Here are some functions that rearrange lists destructively by modifying the cdrs of their component cons cells. These functions are destructive because they chew up the original lists passed to them as arguments, relinking their cons cells to form a new list that is the returned value.
delq, in Sets And Lists, for another function
that modifies cons cells.
This function returns a list containing all the elements of lists. Unlike
append(see Building Lists), the lists are not copied. Instead, the last cdr of each of the lists is changed to refer to the following list. The last of the lists is not altered. For example:(setq x '(1 2 3)) ⇒ (1 2 3) (nconc x '(4 5)) ⇒ (1 2 3 4 5) x ⇒ (1 2 3 4 5)
Since the last argument of
nconcis not itself modified, it is reasonable to use a constant list, such as
'(4 5), as in the above example. For the same reason, the last argument need not be a list:(setq x '(1 2 3)) ⇒ (1 2 3) (nconc x 'z) ⇒ (1 2 3 . z) x ⇒ (1 2 3 . z)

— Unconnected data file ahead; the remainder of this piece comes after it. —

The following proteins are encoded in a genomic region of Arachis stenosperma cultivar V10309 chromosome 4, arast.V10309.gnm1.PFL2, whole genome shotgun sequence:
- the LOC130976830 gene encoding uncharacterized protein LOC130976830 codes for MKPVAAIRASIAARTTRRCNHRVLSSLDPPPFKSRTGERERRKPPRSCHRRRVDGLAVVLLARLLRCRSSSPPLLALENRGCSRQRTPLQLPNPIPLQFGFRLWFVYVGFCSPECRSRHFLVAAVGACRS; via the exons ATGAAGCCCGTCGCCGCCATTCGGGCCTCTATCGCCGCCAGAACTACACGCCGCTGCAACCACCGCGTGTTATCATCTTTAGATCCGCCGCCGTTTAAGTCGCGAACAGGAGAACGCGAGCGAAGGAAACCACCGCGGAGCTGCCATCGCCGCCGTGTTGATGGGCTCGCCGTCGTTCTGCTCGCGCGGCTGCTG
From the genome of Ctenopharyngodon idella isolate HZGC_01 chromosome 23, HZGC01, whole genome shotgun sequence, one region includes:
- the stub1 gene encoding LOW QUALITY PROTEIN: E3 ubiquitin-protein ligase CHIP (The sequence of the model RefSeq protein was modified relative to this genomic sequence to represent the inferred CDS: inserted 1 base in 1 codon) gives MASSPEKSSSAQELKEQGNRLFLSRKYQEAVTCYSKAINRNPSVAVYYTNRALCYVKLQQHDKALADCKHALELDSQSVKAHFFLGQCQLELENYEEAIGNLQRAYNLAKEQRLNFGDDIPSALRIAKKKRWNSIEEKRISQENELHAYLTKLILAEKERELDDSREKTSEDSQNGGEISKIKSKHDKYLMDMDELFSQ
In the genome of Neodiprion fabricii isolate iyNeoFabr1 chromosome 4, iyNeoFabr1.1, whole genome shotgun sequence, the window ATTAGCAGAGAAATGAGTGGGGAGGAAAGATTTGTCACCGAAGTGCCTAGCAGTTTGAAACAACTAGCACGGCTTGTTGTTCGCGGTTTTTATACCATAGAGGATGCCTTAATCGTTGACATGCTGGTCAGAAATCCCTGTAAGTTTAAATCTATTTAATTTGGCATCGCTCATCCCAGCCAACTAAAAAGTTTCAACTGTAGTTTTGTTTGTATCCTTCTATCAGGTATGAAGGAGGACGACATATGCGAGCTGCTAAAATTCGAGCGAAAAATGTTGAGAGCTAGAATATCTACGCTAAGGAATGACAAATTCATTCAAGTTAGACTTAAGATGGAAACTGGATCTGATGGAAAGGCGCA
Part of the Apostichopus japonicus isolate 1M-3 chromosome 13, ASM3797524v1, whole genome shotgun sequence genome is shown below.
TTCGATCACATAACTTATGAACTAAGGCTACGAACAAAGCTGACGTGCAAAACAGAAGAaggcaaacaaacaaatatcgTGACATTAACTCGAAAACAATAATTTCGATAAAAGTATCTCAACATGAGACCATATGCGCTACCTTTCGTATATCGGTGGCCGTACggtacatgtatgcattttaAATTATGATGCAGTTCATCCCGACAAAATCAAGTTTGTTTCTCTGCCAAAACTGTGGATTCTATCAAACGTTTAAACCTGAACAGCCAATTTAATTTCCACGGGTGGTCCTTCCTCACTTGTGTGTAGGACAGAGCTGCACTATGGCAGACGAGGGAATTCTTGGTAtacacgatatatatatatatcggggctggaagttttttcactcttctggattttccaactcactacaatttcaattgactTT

However, the other arguments (all but the last) must be lists.
A common pitfall is to use a quoted constant list as a non-last argument to
nconc. If you do this, your program will change each time you run it! Here is what happens:(defun add-foo (x) ; We want this function to add (nconc '(foo) x)) ;
footo the front of its arg. (symbol-function 'add-foo) ⇒ (lambda (x) (nconc (quote (foo)) x)) (setq xx (add-foo '(1 2))) ; It seems to work. ⇒ (foo 1 2) (setq xy (add-foo '(3 4))) ; What happened? ⇒ (foo 1 2 3 4) (eq xx xy) ⇒ t (symbol-function 'add-foo) ⇒ (lambda (x) (nconc (quote (foo 1 2 3 4) x)))